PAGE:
Editor’s Note: The contents of this article discuss personal finances from the perspective of someone living in the UK. Please visit VENTEUR’s personal finance collection for US-based perspectives.

VENTEUR spoke with James Lindley, founder of Castell Wealth Management, about mastering our personal finances. Castell Wealth Management is a London-based financial advisory firm whose mission is to teach individuals and companies the art of managing their finances in a thoughtful, sustainable and tax-efficient way to achieve their Future Perfect.

Personal Finance (Generally)

What is financial literacy, why do so many people struggle with it, and how can we become more financially literate?

Financial literacy is a problem across our country, across America, and all over the world. Because in school, they don't teach simple concepts like interest, compound interest, growth, debt, and all these financial terms.

We, as financial advisors, have the goal of filling this gap.

So, financial literacy is an understanding of critical concepts probably broken down into three areas: 

  1. The knowledge of personal finances.
  2. The skills to circumnavigate thru difficulties in managing your money.
  3. Your attitude toward money.

How can we manage our money more confidently, and what would this look like in practice?

Simple things like not overstretching oneself. Also, budgeting–having monthly, weekly, and yearly budgets and keeping track of them.

Putting money away for savings. Putting away short-term, medium-term, and long-term savings. Short-term is cash. No more than three months' worth of salary in cash.

Medium-term 2 to 5 years. High array interest investments, savings, or something that will give you some growth.

Long-term is taking advantage of tax relief. In our country, there would be pensions for later retirement when the individual stops working.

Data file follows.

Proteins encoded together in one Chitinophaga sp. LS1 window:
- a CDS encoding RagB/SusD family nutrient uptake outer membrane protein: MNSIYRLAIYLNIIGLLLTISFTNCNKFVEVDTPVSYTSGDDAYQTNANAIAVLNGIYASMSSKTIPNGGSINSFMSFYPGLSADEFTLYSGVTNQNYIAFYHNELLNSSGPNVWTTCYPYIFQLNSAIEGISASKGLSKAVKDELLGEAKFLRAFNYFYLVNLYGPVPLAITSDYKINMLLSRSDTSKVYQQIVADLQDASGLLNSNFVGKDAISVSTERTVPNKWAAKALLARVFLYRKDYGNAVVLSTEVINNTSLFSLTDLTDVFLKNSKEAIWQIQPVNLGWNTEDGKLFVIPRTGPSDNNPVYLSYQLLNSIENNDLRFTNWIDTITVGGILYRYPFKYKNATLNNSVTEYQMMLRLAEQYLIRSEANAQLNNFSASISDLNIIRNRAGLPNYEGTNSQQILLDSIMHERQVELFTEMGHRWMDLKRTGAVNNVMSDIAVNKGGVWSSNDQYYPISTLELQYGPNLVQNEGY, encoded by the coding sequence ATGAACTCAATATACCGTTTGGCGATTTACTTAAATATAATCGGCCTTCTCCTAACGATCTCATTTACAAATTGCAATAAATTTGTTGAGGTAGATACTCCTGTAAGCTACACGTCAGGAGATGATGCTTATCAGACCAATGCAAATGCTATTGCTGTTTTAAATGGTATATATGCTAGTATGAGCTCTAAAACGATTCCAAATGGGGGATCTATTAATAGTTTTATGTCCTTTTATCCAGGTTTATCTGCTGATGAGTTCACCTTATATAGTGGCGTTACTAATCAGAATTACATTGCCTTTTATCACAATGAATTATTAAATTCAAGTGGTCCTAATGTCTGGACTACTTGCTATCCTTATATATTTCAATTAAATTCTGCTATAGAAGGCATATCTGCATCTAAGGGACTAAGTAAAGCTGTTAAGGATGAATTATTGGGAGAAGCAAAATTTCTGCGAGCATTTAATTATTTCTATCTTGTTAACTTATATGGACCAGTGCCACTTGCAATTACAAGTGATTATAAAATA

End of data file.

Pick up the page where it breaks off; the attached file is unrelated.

We strongly recommend getting professional advice. How do you manage your money more confidently? You get advice on it and speak to a professional. You understand what you are trying to do. Every client has their own 'Future Perfect' plan, so to help individuals manage their money better, having goals-based plans is a better way to help them achieve what they want.

Should investments into VC funds be included in one's portfolio? If yes, why? If not, why not?

Venture Capital funds are significant asset diversification from the traditional investments people tend to have when the industry meets them. So they are not for everyone, but they should have a place for individuals with more than basic planning needs. In the UK, that would be people with higher additional rate tax liabilities and people with investments outside of just essentials like pensions, ISAs, and property. 

Why should one do it? In our country, there is the ability to get tax relief on investment, so the individual will have 30% income tax relief to offset income tax liability. It will also give them the ability to provide tax-free dividends as part of their income even now or when they stop working. Also, it will give them returns that are uncorrelated to other asset classes or at least not correlated to different asset classes.